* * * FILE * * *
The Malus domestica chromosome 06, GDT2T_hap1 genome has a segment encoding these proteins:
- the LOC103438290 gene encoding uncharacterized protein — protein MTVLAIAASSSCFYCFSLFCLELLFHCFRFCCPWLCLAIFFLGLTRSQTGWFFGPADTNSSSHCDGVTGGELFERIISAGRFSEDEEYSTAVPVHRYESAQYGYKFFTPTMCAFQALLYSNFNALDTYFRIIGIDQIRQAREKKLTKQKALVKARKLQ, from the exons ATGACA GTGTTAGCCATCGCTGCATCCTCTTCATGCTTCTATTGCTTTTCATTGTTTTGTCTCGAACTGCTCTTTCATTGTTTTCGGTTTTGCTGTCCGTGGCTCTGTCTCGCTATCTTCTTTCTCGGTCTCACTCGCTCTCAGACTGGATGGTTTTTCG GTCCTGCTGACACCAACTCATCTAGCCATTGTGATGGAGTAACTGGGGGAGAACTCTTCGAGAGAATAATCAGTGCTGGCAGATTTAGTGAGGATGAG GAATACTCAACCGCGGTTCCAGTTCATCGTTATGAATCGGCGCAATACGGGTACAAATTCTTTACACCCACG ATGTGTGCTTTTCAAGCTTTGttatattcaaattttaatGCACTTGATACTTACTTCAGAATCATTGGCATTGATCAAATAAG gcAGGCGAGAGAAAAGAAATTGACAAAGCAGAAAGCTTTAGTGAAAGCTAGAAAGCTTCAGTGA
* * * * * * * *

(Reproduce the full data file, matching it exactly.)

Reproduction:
The Malus domestica chromosome 06, GDT2T_hap1 genome has a segment encoding these proteins:
- the LOC103438290 gene encoding uncharacterized protein — protein MTVLAIAASSSCFYCFSLFCLELLFHCFRFCCPWLCLAIFFLGLTRSQTGWFFGPADTNSSSHCDGVTGGELFERIISAGRFSEDEEYSTAVPVHRYESAQYGYKFFTPTMCAFQALLYSNFNALDTYFRIIGIDQIRQAREKKLTKQKALVKARKLQ, from the exons ATGACA GTGTTAGCCATCGCTGCATCCTCTTCATGCTTCTATTGCTTTTCATTGTTTTGTCTCGAACTGCTCTTTCATTGTTTTCGGTTTTGCTGTCCGTGGCTCTGTCTCGCTATCTTCTTTCTCGGTCTCACTCGCTCTCAGACTGGATGGTTTTTCG GTCCTGCTGACACCAACTCATCTAGCCATTGTGATGGAGTAACTGGGGGAGAACTCTTCGAGAGAATAATCAGTGCTGGCAGATTTAGTGAGGATGAG GAATACTCAACCGCGGTTCCAGTTCATCGTTATGAATCGGCGCAATACGGGTACAAATTCTTTACACCCACG ATGTGTGCTTTTCAAGCTTTGttatattcaaattttaatGCACTTGATACTTACTTCAGAATCATTGGCATTGATCAAATAAG gcAGGCGAGAGAAAAGAAATTGACAAAGCAGAAAGCTTTAGTGAAAGCTAGAAAGCTTCAGTGA